April 26th, 2010
I just saw Avatar last Friday night. I knew that there was a Native American theme to the movie, but I was overwhelmed and moved by the “real history” portrayed in the “movie story.” The history of European exploitation and domination of the Indigneous Peoples of the world is plain for anyone to study and is well depicted in Avatar.
The true story as told in most histories, though, is mostly covered up by “spin” and “legal” principles like the Doctrine of Discovery that allegedly justified European countries and colonists acquiring the vast majority of the lands and assets of Indigenous Peoples in Asia, African,and the Americas.
James Cameron, the director and writer of Avatar, is participating with groups that want to teach the true and full history of this property transfer, and to remedy the results where possible, and to protect the remaining lands and assets that Indigenous Peoples still possess.
Check out this article posted today: ‘AVATAR’ ACTIVISM: James Cameron Joins Indigenous Struggles Worldwide
It says in part: “Blockbuster Hollywood director James Cameron said that he is committed to helping indigenous peoples around the world who, like the fictitious Na’vi in his film Avatar, are “caught at the tectonic interface between the expansion of our technical civilization into the few remaining preserves of this planet.”
. . . Cameron was invited to speak at two events on April 24 that were associated with the Ninth Session of the United Nations Permanent Forum on Indigenous Issues taking place in New York City from April 19-30.
James Cameron join[ed] the panel discussion, “Real Life ‘Pandoras’ on Earth: Indigenous Peoples Urgent Struggles For Survival,” . . . Cameron said in his introduction to a special evening screening of Avatar . . . “I applaud what you [at the forum] are doing. It is so critical given how many indigenous cultures are under threat throughout the world.”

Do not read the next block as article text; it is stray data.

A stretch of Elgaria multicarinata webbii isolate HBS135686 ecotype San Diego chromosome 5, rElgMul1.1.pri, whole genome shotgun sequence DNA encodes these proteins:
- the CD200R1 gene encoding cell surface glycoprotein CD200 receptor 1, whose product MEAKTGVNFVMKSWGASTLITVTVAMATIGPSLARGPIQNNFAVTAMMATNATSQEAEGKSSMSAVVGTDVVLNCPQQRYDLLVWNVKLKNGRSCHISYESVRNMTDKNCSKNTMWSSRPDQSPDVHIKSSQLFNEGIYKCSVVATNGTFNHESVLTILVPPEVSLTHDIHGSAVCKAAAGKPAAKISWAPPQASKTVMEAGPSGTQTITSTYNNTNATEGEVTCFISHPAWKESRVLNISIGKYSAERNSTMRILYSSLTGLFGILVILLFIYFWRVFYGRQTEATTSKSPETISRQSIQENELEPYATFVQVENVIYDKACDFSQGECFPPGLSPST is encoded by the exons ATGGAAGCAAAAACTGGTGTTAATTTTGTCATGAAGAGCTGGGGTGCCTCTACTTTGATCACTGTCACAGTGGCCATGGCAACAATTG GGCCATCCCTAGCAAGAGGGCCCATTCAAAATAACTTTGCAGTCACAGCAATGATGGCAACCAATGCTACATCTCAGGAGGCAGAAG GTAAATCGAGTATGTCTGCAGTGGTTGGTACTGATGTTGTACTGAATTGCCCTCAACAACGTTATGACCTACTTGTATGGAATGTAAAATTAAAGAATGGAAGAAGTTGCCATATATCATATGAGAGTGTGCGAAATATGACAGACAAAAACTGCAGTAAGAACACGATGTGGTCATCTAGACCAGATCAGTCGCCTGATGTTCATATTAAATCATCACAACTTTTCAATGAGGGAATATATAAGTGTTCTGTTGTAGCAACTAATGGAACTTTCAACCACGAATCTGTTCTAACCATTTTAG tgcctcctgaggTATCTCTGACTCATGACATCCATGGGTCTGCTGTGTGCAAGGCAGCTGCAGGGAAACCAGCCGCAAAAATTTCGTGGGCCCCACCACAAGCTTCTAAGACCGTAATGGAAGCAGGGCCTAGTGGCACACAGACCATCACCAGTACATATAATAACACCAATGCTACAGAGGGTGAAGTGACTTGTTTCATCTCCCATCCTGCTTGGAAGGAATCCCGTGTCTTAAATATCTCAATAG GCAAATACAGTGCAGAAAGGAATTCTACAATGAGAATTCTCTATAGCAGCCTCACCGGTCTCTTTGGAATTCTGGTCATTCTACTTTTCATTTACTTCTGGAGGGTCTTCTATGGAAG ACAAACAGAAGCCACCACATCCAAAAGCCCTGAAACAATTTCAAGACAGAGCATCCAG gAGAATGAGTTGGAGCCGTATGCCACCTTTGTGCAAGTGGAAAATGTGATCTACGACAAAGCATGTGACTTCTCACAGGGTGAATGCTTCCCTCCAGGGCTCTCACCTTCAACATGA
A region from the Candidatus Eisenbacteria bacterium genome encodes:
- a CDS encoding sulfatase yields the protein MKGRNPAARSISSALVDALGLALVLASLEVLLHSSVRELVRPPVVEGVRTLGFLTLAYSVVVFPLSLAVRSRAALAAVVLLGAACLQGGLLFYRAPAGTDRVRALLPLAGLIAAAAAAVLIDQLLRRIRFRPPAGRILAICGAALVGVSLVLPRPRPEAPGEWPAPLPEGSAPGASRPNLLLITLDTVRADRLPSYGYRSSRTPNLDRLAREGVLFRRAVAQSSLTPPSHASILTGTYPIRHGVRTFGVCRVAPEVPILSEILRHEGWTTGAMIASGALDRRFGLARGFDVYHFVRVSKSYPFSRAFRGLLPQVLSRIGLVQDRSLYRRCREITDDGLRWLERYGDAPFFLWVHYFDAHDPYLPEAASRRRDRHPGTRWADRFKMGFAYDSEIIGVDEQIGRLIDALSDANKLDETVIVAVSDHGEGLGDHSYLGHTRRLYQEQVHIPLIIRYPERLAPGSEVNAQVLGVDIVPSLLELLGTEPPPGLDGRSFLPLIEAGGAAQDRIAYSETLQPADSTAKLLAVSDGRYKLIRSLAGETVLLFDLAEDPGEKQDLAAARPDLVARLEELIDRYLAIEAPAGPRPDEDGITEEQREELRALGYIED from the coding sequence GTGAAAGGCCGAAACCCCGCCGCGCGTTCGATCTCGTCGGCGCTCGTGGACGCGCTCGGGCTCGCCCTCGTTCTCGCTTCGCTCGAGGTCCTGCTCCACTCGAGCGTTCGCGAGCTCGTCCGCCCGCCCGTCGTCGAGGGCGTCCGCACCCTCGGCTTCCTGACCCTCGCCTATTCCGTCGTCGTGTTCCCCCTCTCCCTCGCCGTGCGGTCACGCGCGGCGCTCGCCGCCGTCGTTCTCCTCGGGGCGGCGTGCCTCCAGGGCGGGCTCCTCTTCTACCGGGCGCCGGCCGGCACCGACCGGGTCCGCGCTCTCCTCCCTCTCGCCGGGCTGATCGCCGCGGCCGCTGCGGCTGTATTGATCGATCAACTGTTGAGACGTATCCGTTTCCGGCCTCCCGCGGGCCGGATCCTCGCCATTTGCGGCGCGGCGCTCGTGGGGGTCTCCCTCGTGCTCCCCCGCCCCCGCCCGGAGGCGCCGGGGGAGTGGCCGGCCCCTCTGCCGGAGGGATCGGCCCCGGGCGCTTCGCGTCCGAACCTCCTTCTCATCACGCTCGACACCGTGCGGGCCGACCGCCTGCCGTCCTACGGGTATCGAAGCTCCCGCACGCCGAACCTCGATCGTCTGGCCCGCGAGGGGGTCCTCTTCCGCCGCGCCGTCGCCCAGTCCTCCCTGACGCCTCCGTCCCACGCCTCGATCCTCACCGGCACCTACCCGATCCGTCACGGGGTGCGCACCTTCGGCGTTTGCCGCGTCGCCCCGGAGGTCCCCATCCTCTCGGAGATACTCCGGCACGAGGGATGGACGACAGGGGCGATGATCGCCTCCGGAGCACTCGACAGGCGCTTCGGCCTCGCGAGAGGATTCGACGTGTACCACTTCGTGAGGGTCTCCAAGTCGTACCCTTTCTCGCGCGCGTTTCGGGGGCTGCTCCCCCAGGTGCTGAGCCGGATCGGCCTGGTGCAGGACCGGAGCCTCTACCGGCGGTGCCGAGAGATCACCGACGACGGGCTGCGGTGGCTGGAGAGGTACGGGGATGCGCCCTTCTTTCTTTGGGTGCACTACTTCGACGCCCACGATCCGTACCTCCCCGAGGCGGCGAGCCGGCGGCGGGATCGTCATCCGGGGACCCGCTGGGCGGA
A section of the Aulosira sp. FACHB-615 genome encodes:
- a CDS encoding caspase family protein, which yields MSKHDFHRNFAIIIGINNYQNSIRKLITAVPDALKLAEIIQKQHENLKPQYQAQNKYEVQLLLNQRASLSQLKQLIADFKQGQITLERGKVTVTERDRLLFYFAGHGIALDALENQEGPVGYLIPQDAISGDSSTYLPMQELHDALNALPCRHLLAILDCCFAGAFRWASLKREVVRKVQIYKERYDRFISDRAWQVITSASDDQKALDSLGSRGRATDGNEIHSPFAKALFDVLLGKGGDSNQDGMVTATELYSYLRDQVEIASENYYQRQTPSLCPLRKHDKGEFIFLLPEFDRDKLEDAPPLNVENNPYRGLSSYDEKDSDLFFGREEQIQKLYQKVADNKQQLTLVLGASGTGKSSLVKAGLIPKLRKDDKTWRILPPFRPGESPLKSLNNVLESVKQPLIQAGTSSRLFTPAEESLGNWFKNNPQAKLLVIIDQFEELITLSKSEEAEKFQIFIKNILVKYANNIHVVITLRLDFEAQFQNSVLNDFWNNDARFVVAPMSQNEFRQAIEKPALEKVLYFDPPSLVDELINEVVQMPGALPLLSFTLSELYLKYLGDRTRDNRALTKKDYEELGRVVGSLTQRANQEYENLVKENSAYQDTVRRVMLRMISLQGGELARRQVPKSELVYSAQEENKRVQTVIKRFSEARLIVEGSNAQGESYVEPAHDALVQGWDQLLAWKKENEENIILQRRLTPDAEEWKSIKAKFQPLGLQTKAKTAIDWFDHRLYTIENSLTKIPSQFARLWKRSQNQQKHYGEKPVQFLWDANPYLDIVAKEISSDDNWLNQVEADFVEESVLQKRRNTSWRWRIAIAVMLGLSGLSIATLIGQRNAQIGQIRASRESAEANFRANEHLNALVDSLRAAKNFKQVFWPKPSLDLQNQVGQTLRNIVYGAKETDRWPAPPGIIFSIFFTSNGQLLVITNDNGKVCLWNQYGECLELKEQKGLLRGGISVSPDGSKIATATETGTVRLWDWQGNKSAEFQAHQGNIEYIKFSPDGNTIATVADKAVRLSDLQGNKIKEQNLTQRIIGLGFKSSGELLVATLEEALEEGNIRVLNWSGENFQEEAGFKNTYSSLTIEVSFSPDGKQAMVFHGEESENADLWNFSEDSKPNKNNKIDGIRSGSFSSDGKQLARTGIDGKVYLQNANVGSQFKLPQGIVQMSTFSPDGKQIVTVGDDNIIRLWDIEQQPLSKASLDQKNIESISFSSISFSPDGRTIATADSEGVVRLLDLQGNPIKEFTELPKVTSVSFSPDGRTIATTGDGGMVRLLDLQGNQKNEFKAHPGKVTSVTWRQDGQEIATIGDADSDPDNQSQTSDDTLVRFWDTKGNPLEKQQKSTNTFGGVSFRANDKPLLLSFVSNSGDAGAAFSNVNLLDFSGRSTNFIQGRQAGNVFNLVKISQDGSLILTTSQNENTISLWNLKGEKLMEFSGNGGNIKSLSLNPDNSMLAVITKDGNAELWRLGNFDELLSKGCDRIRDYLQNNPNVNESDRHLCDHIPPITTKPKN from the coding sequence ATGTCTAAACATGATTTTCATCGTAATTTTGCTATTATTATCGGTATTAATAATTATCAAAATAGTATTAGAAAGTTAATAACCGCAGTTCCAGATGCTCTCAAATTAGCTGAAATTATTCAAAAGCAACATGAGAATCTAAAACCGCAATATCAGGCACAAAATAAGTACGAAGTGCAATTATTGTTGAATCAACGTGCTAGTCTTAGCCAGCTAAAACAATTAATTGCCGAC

Cameron said that he has been astonished by the response to the film and said that many indigenous communities and environmental organizations have contacted him seeking his help and support.
. . . While he said that he had never worked with indigenous people before in his life, he says he is now very committed to helping illuminate these struggles worldwide. “I never really dreamed that a Hollywood film could have that significant of an impact,” Cameron said on panel discussion earlier in the afternoon, “Not only is this is an opportunity, it is a duty. I do have a responsibility now to go beyond the film, because it doesn’t teach, and to become an advocate myself and use what media power I have to raise awareness.”
. . . Cameron recently took up this duty by joining Amazon Watch on a tour in Brazil learn more about the standoff to stop the Bela Monte hydrological dam complex, which would dam the Xingu River and displace some 25,000 local indigenous people and flood a large swath of the rainforest, which would release methane, the most potent greenhouse gas, into the atmosphere as the trees decay. . . .”